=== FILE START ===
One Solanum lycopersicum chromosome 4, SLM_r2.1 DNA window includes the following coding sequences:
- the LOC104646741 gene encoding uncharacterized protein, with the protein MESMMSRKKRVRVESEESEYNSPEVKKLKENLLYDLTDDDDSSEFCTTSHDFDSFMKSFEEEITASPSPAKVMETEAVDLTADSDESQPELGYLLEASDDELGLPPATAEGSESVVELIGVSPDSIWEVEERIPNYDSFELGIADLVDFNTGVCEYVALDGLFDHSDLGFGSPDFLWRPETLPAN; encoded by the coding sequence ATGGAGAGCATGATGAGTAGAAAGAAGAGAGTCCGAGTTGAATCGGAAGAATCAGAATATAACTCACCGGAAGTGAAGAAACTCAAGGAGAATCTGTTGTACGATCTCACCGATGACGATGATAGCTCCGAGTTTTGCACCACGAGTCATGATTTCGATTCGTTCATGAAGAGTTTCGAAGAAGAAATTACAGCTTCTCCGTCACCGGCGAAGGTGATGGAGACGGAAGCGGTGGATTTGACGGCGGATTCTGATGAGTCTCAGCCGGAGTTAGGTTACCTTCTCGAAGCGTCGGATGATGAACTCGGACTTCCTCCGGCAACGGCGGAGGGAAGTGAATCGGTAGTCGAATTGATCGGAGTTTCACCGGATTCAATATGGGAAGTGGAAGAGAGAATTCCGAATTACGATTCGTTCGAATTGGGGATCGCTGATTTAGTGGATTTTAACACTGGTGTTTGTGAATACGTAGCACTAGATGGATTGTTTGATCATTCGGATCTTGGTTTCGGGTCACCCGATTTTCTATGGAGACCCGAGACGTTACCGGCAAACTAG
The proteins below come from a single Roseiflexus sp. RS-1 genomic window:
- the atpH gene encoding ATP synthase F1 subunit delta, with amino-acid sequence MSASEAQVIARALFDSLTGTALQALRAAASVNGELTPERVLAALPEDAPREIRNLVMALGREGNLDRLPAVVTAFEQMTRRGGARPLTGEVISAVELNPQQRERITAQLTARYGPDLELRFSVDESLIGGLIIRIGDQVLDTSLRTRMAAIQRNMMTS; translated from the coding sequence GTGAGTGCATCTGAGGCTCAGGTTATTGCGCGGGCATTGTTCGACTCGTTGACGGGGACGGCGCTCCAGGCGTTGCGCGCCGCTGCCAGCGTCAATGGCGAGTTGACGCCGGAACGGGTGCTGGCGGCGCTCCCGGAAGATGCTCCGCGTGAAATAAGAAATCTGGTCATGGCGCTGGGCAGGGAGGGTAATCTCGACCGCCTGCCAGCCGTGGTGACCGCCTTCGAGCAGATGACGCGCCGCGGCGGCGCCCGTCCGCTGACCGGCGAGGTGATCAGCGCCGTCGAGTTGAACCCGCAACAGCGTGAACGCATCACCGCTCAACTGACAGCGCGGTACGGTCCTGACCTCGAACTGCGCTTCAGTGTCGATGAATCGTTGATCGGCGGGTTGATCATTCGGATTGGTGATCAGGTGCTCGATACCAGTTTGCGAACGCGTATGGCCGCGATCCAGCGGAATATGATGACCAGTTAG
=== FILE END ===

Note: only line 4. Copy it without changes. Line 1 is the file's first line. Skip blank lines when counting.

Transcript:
- the atpH gene encoding ATP synthase F1 subunit delta, with amino-acid sequence MSASEAQVIARALFDSLTGTALQALRAAASVNGELTPERVLAALPEDAPREIRNLVMALGREGNLDRLPAVVTAFEQMTRRGGARPLTGEVISAVELNPQQRERITAQLTARYGPDLELRFSVDESLIGGLIIRIGDQVLDTSLRTRMAAIQRNMMTS; translated from the coding sequence GTGAGTGCATCTGAGGCTCAGGTTATTGCGCGGGCATTGTTCGACTCGTTGACGGGGACGGCGCTCCAGGCGTTGCGCGCCGCTGCCAGCGTCAATGGCGAGTTGACGCCGGAACGGGTGCTGGCGGCGCTCCCGGAAGATGCTCCGCGTGAAATAAGAAATCTGGTCATGGCGCTGGGCAGGGAGGGTAATCTCGACCGCCTGCCAGCCGTGGTGACCGCCTTCGAGCAGATGACGCGCCGCGGCGGCGCCCGTCCGCTGACCGGCGAGGTGATCAGCGCCGTCGAGTTGAACCCGCAACAGCGTGAACGCATCACCGCTCAACTGACAGCGCGGTACGGTCCTGACCTCGAACTGCGCTTCAGTGTCGATGAATCGTTGATCGGCGGGTTGATCATTCGGATTGGTGATCAGGTGCTCGATACCAGTTTGCGAACGCGTATGGCCGCGATCCAGCGGAATATGATGACCAGTTAG